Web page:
What really happened that caused traditional media to shrink so much over the past decade – and why are so many still struggling to come back?
That’s the subject of this presentation, which I’ve given several times over the past few years.
Value-added is the currency of the new economy. The idea is this: You do business by giving people what they pay for, but you gain and retain customers by adding a little something extra on top.
When the Eat ‘n Park restaurant chain gives each child a free Smiley cookie after dinner, that’s value-added. When UPS and FedEx provide tracking numbers so you can follow the progress of your package, that’s value added.
But beware of providing value-added that fails to add value. That can actually harm your business.
Here’s an example from the business-to-business world: In the course of my work, I recently placed some small advertisements with a local media outlet. Ever since, I have received a weekly e-mail letting me know that my online customer profile has been established and that if I fill it out I will receive a free listing in some under-explained and over-complicated online system. They call it value-added; I call it extra work with dubious benefit for which I won’t be paid. But ignoring it leaves me with the inescapable knowledge that maybe – though not likely – I am shorting my client on some meaningful opportunity.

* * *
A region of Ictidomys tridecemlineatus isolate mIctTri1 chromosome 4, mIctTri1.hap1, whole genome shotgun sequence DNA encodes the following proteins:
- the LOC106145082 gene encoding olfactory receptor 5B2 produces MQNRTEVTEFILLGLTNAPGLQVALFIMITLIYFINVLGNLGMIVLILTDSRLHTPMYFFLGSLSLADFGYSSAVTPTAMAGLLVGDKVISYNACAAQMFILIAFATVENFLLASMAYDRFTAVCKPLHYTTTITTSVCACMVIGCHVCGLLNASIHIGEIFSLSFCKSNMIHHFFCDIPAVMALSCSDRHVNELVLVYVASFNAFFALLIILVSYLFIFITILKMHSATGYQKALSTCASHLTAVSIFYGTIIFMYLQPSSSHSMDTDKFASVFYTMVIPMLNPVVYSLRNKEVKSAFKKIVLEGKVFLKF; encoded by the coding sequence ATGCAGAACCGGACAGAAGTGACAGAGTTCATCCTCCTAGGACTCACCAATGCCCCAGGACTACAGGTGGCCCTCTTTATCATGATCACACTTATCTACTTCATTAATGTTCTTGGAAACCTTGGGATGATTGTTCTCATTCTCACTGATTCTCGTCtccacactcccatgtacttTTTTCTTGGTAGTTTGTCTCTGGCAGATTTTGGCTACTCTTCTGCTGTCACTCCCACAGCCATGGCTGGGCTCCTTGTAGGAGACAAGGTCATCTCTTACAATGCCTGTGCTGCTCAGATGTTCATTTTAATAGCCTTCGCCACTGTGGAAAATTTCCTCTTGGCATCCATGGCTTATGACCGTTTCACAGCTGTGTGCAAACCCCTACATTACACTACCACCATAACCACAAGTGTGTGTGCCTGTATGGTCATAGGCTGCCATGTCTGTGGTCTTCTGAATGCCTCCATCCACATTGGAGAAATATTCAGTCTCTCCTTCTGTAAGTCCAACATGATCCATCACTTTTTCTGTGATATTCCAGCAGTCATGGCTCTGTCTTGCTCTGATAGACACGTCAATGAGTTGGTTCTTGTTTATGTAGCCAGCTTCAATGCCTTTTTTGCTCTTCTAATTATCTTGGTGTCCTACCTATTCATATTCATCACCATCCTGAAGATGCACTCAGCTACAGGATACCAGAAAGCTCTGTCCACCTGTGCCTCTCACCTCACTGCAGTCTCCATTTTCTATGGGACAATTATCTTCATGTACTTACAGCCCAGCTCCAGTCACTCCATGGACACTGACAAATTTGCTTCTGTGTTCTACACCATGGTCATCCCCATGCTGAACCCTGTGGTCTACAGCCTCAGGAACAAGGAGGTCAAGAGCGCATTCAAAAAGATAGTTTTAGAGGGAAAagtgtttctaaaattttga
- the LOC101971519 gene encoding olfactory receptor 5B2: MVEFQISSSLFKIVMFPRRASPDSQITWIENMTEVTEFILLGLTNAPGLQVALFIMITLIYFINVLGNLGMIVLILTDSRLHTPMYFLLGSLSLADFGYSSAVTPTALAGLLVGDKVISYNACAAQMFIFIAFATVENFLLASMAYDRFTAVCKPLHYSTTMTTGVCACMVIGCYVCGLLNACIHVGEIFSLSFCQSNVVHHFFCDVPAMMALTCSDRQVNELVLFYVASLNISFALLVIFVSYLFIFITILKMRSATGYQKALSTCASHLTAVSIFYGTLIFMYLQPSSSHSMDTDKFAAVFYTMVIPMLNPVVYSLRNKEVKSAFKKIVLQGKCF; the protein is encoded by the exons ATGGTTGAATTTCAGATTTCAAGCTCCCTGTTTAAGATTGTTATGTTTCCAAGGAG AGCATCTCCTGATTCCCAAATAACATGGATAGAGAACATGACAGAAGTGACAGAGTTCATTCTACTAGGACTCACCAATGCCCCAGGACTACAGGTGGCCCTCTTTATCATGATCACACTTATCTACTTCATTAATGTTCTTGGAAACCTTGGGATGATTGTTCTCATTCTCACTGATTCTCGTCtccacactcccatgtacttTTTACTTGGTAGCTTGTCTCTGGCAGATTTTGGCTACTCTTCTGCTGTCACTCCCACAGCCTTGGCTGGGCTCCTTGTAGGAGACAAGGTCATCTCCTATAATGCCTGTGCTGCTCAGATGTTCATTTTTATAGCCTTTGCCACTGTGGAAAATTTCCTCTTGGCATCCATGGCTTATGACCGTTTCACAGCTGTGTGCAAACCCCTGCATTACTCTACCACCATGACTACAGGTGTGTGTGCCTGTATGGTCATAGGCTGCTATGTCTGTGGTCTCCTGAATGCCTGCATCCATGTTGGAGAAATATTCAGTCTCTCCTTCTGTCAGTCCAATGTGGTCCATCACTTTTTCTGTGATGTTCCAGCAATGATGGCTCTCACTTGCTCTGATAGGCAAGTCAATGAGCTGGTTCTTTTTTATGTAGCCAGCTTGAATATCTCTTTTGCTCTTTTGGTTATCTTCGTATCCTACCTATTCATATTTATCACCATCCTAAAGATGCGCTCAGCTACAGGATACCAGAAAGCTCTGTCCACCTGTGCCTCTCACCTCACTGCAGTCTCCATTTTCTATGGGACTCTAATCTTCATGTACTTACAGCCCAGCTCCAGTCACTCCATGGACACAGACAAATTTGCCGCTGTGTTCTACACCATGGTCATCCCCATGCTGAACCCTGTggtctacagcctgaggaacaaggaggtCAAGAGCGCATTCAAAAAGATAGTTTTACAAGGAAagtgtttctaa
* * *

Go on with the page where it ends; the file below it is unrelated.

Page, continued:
Here’s another, from the business-to-consumer world: The pharmacy placed four automated calls to my house the other day.
One was important; it directed my daughter to call the store about a question on a prescription she had transferred from another location. Over the next few hours she called several times and nobody ever answered the phone. In the end, she drove to the store and waited in a long line to speak to the overwhelmed pharmacist.
While she was there, I asked her to pick up another family member’s prescription that had been submitted electronically the previous day by the doctor. Not only wasn’t that prescription ready, nobody in the pharmacy could find any evidence it had ever come in. But 20 minutes after my daughter got back home, another robo-call arrived to announce the prescription was ready.